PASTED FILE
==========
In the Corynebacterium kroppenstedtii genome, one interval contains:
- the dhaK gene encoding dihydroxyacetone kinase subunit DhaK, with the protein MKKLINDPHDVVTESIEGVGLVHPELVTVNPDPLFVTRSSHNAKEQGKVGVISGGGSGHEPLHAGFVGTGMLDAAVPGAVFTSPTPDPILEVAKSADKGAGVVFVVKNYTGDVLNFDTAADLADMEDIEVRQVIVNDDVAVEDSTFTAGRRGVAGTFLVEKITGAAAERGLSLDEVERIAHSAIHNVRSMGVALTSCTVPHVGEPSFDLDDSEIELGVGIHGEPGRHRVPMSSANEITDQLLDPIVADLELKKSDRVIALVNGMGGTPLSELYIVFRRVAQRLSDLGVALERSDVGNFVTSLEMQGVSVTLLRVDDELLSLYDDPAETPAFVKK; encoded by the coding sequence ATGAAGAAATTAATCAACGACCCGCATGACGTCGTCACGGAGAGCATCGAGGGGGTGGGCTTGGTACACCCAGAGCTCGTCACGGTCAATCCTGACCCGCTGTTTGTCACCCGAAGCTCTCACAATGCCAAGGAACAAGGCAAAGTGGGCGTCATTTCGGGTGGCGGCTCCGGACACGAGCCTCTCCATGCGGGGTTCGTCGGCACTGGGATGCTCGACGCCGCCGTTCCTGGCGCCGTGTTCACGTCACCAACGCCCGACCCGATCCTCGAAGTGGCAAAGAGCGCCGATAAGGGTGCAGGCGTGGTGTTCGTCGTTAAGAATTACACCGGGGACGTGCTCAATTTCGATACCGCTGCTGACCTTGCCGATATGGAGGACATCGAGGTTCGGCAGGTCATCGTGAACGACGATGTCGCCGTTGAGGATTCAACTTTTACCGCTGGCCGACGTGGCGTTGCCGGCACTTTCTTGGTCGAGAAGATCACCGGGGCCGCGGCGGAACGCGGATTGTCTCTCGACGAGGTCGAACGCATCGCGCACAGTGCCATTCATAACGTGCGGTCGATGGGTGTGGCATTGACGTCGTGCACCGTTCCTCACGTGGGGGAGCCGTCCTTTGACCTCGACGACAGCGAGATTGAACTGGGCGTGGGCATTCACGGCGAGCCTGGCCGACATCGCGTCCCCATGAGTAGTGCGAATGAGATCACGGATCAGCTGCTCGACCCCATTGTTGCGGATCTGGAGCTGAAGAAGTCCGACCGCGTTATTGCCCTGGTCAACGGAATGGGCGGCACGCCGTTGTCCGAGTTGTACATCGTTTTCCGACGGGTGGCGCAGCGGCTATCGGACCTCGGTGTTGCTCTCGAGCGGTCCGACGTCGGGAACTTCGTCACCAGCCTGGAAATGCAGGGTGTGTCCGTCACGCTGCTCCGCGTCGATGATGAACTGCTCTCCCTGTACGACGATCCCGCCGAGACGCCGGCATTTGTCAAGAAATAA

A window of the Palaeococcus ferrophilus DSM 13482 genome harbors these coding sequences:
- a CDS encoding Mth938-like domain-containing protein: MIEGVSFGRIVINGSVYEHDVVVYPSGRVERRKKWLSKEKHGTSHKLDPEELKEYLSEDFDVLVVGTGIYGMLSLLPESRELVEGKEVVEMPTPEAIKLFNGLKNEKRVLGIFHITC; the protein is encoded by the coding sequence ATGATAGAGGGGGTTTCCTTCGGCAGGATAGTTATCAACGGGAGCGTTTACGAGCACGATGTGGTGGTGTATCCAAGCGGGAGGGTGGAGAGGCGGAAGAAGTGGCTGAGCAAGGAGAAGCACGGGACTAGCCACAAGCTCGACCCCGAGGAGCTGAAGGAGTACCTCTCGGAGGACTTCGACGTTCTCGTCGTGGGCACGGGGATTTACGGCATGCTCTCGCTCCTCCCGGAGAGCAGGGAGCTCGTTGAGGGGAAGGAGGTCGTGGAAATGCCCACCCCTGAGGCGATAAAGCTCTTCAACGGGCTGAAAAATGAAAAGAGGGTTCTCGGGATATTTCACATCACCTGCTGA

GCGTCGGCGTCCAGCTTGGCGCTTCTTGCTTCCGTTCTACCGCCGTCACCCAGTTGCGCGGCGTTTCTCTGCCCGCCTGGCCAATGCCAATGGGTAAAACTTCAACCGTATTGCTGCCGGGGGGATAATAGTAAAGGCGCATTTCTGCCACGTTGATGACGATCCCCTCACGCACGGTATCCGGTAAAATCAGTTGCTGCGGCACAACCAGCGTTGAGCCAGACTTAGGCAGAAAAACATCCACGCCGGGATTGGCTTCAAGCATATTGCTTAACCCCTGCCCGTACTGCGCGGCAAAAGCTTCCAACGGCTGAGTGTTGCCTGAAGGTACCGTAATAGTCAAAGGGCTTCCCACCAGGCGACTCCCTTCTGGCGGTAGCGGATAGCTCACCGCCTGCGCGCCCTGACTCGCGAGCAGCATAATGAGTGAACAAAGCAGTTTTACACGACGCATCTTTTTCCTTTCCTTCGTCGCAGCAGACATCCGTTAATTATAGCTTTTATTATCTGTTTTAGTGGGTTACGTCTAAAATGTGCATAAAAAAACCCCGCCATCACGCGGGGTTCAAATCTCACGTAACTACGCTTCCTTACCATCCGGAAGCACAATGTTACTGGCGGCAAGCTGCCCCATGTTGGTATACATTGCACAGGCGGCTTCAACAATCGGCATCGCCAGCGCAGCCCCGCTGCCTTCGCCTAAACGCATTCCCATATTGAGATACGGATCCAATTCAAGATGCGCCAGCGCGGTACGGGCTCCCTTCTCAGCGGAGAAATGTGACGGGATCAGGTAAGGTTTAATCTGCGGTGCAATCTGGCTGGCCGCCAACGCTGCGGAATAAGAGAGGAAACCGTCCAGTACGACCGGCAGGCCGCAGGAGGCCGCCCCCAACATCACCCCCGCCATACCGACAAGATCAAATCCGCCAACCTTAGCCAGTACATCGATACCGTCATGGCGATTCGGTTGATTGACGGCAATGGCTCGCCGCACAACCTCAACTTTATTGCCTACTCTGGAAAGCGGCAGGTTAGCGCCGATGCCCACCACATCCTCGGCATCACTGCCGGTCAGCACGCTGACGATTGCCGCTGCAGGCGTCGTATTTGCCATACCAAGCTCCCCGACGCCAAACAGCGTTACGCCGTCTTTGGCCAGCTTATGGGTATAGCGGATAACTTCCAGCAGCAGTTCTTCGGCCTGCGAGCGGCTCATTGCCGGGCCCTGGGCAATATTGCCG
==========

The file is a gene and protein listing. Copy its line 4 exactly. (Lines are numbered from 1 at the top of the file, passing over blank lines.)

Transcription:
- a CDS encoding Mth938-like domain-containing protein: MIEGVSFGRIVINGSVYEHDVVVYPSGRVERRKKWLSKEKHGTSHKLDPEELKEYLSEDFDVLVVGTGIYGMLSLLPESRELVEGKEVVEMPTPEAIKLFNGLKNEKRVLGIFHITC; the protein is encoded by the coding sequence ATGATAGAGGGGGTTTCCTTCGGCAGGATAGTTATCAACGGGAGCGTTTACGAGCACGATGTGGTGGTGTATCCAAGCGGGAGGGTGGAGAGGCGGAAGAAGTGGCTGAGCAAGGAGAAGCACGGGACTAGCCACAAGCTCGACCCCGAGGAGCTGAAGGAGTACCTCTCGGAGGACTTCGACGTTCTCGTCGTGGGCACGGGGATTTACGGCATGCTCTCGCTCCTCCCGGAGAGCAGGGAGCTCGTTGAGGGGAAGGAGGTCGTGGAAATGCCCACCCCTGAGGCGATAAAGCTCTTCAACGGGCTGAAAAATGAAAAGAGGGTTCTCGGGATATTTCACATCACCTGCTGA